Public Narrative Part I: Motivating Language

Developing Motivating Language

Good public narratives are empowering, encouraging and inspiring. They frame problems as challenges since, by their very nature, challenges can be solved and overcome. They present us with solutions rather than barriers and articulate those solutions as being communal property—something that no one person is solely responsible for.

In order to empower, encourage or inspire, we need use motivating language. I want you to think for a second about some common demotivational emotions and their opposites listed in the chart below.

Demotivating Emotion Examples   Motivating Emotion Examples
Frustration Being overwhelmed by an obstacle. Vs Determination Being inspired by a challenge.
Indifference or Apathy Not caring about a problem. Passion Advocating for a solution.
Pessimism An inability to have hope or see possibilities. Optimism A hopeful expectation of change.
Isolation A desire to retreat and withdraw from others. Solidarity Drawing strength through community.
Self Doubt Fearing inevitable failure. Confidence Unwavering faith.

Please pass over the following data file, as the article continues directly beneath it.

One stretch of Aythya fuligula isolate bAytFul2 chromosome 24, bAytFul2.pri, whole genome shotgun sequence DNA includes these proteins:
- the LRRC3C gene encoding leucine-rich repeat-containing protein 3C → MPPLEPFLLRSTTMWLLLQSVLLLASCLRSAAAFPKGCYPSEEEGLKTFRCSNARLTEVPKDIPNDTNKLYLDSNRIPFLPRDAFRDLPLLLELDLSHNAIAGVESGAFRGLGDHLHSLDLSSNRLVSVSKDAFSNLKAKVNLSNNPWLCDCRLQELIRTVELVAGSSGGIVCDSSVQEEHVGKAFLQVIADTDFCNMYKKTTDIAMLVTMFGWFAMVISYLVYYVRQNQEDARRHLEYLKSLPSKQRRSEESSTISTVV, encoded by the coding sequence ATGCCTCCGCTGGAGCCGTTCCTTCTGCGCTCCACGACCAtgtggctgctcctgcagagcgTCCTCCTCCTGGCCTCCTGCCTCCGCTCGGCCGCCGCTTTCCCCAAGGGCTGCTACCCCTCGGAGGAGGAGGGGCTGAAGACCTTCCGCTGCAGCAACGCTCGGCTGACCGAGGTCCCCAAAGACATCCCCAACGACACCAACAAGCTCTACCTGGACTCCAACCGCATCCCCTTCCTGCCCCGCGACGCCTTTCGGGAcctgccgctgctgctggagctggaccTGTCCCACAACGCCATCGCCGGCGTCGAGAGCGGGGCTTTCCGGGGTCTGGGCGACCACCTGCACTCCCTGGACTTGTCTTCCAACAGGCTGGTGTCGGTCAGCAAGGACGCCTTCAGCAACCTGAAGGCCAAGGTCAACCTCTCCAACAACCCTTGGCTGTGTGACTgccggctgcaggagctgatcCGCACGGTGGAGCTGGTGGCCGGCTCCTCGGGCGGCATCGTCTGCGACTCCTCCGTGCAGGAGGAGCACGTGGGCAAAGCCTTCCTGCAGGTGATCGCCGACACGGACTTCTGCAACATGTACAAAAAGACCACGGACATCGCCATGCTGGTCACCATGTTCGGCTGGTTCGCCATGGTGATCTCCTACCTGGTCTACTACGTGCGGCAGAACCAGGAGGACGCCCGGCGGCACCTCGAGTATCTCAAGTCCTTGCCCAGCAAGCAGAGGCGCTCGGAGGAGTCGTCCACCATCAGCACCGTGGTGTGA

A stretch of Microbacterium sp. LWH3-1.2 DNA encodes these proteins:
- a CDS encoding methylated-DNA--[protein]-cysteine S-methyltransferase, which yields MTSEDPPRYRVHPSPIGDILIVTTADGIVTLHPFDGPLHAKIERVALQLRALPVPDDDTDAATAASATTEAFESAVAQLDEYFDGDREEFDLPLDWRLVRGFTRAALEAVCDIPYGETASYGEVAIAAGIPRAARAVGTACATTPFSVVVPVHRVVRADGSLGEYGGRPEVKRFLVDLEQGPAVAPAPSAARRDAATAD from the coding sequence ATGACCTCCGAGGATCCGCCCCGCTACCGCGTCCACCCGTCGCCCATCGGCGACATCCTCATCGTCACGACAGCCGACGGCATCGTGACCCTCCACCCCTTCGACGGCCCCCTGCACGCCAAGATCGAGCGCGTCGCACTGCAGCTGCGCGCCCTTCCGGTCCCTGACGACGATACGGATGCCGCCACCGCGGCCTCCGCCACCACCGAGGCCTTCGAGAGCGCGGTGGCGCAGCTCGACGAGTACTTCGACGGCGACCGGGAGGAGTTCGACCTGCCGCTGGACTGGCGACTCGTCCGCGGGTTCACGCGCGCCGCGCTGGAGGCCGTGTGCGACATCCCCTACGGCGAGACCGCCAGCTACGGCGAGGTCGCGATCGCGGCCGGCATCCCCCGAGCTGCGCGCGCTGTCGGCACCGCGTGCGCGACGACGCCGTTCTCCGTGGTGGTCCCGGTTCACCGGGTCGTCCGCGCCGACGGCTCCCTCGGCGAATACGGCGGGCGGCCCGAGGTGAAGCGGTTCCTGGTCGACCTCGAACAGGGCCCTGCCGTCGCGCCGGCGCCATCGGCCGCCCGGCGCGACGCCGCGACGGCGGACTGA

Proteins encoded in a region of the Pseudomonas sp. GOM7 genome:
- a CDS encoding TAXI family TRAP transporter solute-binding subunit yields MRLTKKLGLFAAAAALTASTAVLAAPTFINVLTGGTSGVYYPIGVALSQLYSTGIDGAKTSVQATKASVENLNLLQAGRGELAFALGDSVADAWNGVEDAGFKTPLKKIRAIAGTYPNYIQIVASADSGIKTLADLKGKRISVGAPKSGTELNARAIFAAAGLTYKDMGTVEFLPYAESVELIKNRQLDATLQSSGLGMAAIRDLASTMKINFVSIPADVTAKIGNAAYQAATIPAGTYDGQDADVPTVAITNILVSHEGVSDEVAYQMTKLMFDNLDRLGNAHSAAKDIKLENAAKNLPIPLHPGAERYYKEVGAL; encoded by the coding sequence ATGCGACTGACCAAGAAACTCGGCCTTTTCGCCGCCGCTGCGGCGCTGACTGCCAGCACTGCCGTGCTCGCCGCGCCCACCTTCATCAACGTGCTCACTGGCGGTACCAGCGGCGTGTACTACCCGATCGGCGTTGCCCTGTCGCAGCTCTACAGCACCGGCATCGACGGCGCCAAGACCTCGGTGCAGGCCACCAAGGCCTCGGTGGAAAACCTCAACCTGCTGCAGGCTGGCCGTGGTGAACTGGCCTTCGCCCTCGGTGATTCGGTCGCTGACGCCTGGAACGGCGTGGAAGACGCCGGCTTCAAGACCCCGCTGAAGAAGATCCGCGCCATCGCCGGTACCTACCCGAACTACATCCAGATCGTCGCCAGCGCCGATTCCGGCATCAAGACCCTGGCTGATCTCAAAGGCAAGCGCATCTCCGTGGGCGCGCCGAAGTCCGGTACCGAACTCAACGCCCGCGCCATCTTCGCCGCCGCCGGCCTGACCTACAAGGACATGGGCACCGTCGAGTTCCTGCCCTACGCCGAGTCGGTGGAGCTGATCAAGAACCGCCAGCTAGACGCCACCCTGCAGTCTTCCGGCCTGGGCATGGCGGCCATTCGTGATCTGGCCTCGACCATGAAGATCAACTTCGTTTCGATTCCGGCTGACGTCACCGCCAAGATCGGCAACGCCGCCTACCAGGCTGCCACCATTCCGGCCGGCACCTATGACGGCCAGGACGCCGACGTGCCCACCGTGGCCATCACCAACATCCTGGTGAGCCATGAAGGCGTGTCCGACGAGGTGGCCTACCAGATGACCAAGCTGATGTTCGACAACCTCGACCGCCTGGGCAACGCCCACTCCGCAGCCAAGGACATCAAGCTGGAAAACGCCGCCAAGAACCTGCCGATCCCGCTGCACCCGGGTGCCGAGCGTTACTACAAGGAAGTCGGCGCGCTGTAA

We’ve all felt the demotivating emotions on the left and we’ve all felt the motivating ones on the right. Take a second and think about a time that you felt each emotion and what that was like. Likely the demotivating emotions felt bad, paralyzing or overwhelming. The motivation emotions likely felt good like a jolt of excitement or a rush.

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Odds are, whatever challenge you’re organizing around, some people in your community feel the emotions on the left when they think about that specific problem. They won’t take action with you unless they’re feeling at least some of the motivating emotions on the right. (photo via Flickr)

The job of our public narrative is to flip the problem so that instead of your audience feeling demotivated, they’re inspired motivated and pumped up. To do that, our public narratives are going to take your audience on a journey…

Learn about that journey in Part II.

  1. Learn about motivating language
  2. Learn how to structure a captivating public narrative
  3. Learn how to ask for commitments
  4. Learn how to turn our public narratives into a malleable suite of stories ideal for any situation